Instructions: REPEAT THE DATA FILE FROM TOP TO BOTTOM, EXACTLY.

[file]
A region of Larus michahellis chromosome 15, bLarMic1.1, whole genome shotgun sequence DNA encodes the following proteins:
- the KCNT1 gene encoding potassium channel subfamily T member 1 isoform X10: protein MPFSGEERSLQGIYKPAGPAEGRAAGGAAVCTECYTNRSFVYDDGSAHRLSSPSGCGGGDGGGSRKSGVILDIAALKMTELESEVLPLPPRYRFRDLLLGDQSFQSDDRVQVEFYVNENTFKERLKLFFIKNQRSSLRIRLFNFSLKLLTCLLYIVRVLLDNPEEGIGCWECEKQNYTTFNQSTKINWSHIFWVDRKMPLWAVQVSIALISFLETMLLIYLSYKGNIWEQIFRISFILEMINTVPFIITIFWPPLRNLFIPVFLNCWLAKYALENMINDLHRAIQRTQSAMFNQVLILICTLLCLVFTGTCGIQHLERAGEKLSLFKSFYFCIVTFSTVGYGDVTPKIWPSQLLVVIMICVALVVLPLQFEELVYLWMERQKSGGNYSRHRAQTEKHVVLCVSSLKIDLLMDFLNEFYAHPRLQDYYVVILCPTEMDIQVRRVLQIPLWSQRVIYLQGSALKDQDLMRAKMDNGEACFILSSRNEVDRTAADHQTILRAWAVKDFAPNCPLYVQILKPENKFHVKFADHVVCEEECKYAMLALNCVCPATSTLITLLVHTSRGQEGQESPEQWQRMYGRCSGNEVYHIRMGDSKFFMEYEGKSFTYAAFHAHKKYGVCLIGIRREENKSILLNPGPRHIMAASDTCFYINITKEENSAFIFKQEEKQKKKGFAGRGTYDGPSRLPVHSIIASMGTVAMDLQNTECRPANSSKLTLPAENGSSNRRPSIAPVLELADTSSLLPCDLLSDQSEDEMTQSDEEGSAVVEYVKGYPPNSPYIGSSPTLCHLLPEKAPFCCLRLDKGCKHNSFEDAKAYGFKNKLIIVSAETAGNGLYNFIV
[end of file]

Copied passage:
A region of Larus michahellis chromosome 15, bLarMic1.1, whole genome shotgun sequence DNA encodes the following proteins:
- the KCNT1 gene encoding potassium channel subfamily T member 1 isoform X10: protein MPFSGEERSLQGIYKPAGPAEGRAAGGAAVCTECYTNRSFVYDDGSAHRLSSPSGCGGGDGGGSRKSGVILDIAALKMTELESEVLPLPPRYRFRDLLLGDQSFQSDDRVQVEFYVNENTFKERLKLFFIKNQRSSLRIRLFNFSLKLLTCLLYIVRVLLDNPEEGIGCWECEKQNYTTFNQSTKINWSHIFWVDRKMPLWAVQVSIALISFLETMLLIYLSYKGNIWEQIFRISFILEMINTVPFIITIFWPPLRNLFIPVFLNCWLAKYALENMINDLHRAIQRTQSAMFNQVLILICTLLCLVFTGTCGIQHLERAGEKLSLFKSFYFCIVTFSTVGYGDVTPKIWPSQLLVVIMICVALVVLPLQFEELVYLWMERQKSGGNYSRHRAQTEKHVVLCVSSLKIDLLMDFLNEFYAHPRLQDYYVVILCPTEMDIQVRRVLQIPLWSQRVIYLQGSALKDQDLMRAKMDNGEACFILSSRNEVDRTAADHQTILRAWAVKDFAPNCPLYVQILKPENKFHVKFADHVVCEEECKYAMLALNCVCPATSTLITLLVHTSRGQEGQESPEQWQRMYGRCSGNEVYHIRMGDSKFFMEYEGKSFTYAAFHAHKKYGVCLIGIRREENKSILLNPGPRHIMAASDTCFYINITKEENSAFIFKQEEKQKKKGFAGRGTYDGPSRLPVHSIIASMGTVAMDLQNTECRPANSSKLTLPAENGSSNRRPSIAPVLELADTSSLLPCDLLSDQSEDEMTQSDEEGSAVVEYVKGYPPNSPYIGSSPTLCHLLPEKAPFCCLRLDKGCKHNSFEDAKAYGFKNKLIIVSAETAGNGLYNFIV